Euro, stocks slide as Greece edges closer to default

29 Jun 2015 | Author: | No comments yet »

Euro, stocks retreat on prospect of Greek default.

Greece shut its banks and imposed capital controls in a dead-of-night announcement designed to avert the collapse of its financial system as the country edges closer to an exit from the euro. The legitimacy or otherwise of Sunday’s vote on a failed Greek bailout proposal has divided constitutional experts and left bureaucrats rushing to deal with the logistics of holding the country’s first plebiscite in more than 40 years.ATHENS — Greek leaders planned to shutter their banks for six business days starting Monday and impose strict limits on ATM withdrawals amid rising global concerns about the nation’s economic future.

BEIJING — The euro fell and share prices retreated across Asia Monday, after Greece announced it was shuttering banks and looked set to default on a debt repayment this week. The measures, which were announced just before 3 am in Athens, limit daily cash withdrawals to €60 and ban payments and transfers abroad, according to the decree. Some Greek voters are puzzled and confused. “Greece is holding a referendum on a proposal that no longer exists for a bad programme that by then will have expired,” said Yannos, a business consultant who declined to give his second name. “It doesn’t make sense.” Tsipras has urged a No vote to endorse his left-wing government’s rejection of “blackmail” by the country’s creditors in seeking to apply further harsh austerity measures in return for a €15.3 billion bailout. Sunday’s decision to declare a bank holiday was a signal that Greece’s five-year battle to stay in the shared euro currency may swiftly be coming to an end, as leaders elsewhere urged steps to find a way to avoid that. The bank controls follow the breakdown of aid talks with international creditors late Friday and a European Central Bank decision to freeze its lifeline to Greek banks.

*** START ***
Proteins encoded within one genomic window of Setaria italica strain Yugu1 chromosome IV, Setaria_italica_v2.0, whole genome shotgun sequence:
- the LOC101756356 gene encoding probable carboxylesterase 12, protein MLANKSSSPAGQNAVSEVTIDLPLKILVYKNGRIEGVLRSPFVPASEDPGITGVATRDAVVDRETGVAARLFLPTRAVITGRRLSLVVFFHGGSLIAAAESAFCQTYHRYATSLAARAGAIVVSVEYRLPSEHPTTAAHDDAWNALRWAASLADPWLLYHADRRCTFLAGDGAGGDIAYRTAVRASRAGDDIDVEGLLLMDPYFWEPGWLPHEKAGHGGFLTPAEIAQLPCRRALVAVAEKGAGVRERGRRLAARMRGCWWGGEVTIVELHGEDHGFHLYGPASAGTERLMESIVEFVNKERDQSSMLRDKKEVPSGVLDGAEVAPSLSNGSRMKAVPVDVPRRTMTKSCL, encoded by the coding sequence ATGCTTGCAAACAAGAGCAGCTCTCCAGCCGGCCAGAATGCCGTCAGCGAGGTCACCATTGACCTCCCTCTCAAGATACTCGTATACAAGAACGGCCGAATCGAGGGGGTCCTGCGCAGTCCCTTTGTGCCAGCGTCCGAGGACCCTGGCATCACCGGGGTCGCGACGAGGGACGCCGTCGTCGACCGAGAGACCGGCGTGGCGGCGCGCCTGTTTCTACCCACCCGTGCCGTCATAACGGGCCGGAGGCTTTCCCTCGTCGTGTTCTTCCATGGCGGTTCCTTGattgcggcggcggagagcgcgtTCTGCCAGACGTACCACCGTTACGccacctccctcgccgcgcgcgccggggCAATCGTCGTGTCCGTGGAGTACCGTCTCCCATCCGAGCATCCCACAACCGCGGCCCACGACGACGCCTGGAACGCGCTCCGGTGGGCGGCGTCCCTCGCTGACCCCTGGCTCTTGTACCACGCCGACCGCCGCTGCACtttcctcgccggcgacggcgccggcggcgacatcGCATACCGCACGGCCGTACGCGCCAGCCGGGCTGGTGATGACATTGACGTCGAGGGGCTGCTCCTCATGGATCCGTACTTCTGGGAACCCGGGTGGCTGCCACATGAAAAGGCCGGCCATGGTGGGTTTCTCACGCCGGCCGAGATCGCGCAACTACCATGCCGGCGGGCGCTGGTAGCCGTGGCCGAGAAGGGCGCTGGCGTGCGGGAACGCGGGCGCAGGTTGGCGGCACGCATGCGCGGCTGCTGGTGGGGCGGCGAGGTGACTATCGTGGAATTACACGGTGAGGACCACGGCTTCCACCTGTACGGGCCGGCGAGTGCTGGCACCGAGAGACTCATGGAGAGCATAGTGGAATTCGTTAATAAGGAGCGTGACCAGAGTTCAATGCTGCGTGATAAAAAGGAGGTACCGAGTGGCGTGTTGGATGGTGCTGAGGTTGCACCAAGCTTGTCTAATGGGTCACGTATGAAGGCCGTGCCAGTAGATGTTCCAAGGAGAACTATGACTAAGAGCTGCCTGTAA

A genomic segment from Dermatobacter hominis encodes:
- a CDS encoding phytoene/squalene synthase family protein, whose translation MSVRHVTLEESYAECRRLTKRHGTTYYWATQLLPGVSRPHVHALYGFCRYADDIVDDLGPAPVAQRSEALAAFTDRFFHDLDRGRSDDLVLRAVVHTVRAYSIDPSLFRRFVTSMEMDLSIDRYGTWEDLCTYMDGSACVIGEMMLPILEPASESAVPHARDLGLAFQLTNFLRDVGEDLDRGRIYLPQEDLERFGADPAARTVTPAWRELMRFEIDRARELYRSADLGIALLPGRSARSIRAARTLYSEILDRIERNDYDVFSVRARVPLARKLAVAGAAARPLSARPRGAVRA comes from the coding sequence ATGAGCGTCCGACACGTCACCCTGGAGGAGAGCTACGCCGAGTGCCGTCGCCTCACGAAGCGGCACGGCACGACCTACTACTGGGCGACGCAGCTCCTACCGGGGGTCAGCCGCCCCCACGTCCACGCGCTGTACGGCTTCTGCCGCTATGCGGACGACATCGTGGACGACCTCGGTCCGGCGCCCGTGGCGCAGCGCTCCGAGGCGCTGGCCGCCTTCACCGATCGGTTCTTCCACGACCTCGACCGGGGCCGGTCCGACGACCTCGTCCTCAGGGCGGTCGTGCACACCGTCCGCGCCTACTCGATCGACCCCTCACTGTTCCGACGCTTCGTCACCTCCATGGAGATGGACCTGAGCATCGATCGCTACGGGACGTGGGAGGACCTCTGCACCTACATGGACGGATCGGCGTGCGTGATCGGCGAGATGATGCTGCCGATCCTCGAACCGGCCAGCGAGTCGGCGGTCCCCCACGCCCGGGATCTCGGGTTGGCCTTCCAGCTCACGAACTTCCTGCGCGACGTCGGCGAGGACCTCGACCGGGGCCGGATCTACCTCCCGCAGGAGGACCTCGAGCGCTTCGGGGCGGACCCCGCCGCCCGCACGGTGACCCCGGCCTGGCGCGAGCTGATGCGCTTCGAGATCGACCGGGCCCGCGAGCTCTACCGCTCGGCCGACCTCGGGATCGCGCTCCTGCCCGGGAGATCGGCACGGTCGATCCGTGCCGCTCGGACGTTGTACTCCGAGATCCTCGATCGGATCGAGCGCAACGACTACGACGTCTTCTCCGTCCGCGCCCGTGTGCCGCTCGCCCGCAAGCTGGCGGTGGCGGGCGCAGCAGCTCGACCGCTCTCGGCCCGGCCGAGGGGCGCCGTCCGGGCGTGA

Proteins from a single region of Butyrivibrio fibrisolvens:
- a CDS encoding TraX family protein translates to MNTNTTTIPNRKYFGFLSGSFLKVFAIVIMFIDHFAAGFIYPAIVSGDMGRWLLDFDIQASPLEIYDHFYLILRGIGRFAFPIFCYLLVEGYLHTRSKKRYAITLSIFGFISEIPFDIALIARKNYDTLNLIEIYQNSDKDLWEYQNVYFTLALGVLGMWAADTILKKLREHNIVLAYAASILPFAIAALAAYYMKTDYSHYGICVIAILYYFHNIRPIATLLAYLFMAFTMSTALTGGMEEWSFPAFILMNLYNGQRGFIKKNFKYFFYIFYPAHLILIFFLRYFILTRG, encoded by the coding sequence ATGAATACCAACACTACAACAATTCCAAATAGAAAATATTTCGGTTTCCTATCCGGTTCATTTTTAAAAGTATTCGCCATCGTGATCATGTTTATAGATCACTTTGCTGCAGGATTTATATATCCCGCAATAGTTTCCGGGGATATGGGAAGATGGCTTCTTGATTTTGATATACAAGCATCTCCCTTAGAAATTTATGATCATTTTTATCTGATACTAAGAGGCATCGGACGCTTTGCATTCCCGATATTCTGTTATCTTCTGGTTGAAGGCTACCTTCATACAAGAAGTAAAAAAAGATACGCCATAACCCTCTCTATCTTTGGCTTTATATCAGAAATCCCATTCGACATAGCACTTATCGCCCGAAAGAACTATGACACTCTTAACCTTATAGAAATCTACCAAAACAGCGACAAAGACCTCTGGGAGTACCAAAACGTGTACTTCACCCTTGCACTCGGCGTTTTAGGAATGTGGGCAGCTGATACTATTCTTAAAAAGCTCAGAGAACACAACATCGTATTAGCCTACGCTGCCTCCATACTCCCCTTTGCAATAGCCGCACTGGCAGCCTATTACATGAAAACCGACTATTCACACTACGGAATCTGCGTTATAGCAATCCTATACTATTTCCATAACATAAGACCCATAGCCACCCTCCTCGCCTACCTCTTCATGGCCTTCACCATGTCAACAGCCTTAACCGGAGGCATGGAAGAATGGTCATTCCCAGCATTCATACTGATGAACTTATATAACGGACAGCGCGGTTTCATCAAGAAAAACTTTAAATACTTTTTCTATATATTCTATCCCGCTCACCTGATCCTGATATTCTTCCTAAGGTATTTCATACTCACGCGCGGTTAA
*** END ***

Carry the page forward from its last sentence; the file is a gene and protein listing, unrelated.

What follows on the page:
One opinion poll, conducted before the referendum was announced and published at the weekend, suggested that 57 per cent of Greeks were prepared to put up with more economic pain as the price of rescuing the economy and staying in the euro. ATMs in Athens were running out of money, and tensions were running high as Greeks stood in line for hours to scrape together cash for basic supplies. The weekend developments marked an abrupt turn from last week, when markets rallied on hopes a deal between Mr Tsipras’s anti-austerity government and creditors – the ECB, European Commission and International Monetary Fund – was at hand. Lines mounted at gas stations as worried residents topped off their tanks for what could be a protracted period of time in a cashless nation. “The decision not to prolong financial aid to Greece is offensive, and it’s a disgrace for Europe in general,” Prime Minister Alexis Tsipras said in a brief Sunday evening address broadcast across Greek television networks.

The optimism vanished after midnight on Friday with Mr Tsipras’s call for the referendum just days before the June 30th expiry of the current bailout and a $1.7 billion payment due to the IMF. He said he was seeking an extended and enlarged bailout from European lenders that would carry the country past Tuesday, when it will otherwise face default. The ECB on Sunday froze the ceiling on Emergency Liquidity Assistance to Greek lenders at just below €89 billion, refusing for the first time this year to maintain a buffer as deposits sank.